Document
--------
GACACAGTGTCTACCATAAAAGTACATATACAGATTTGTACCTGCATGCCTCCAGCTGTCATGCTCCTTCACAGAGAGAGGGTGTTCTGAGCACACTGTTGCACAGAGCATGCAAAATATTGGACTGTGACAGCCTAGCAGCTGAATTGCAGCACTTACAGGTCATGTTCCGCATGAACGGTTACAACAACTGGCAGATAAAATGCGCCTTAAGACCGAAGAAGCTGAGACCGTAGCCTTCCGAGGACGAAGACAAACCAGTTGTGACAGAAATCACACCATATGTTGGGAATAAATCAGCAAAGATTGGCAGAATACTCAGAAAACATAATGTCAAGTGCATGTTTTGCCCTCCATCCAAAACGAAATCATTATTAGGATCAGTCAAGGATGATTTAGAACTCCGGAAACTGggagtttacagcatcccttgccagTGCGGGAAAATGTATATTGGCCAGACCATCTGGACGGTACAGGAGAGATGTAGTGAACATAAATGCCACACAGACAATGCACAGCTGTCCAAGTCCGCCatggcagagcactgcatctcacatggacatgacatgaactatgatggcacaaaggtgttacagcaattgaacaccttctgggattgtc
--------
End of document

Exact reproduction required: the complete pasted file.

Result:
GACACAGTGTCTACCATAAAAGTACATATACAGATTTGTACCTGCATGCCTCCAGCTGTCATGCTCCTTCACAGAGAGAGGGTGTTCTGAGCACACTGTTGCACAGAGCATGCAAAATATTGGACTGTGACAGCCTAGCAGCTGAATTGCAGCACTTACAGGTCATGTTCCGCATGAACGGTTACAACAACTGGCAGATAAAATGCGCCTTAAGACCGAAGAAGCTGAGACCGTAGCCTTCCGAGGACGAAGACAAACCAGTTGTGACAGAAATCACACCATATGTTGGGAATAAATCAGCAAAGATTGGCAGAATACTCAGAAAACATAATGTCAAGTGCATGTTTTGCCCTCCATCCAAAACGAAATCATTATTAGGATCAGTCAAGGATGATTTAGAACTCCGGAAACTGggagtttacagcatcccttgccagTGCGGGAAAATGTATATTGGCCAGACCATCTGGACGGTACAGGAGAGATGTAGTGAACATAAATGCCACACAGACAATGCACAGCTGTCCAAGTCCGCCatggcagagcactgcatctcacatggacatgacatgaactatgatggcacaaaggtgttacagcaattgaacaccttctgggattgtc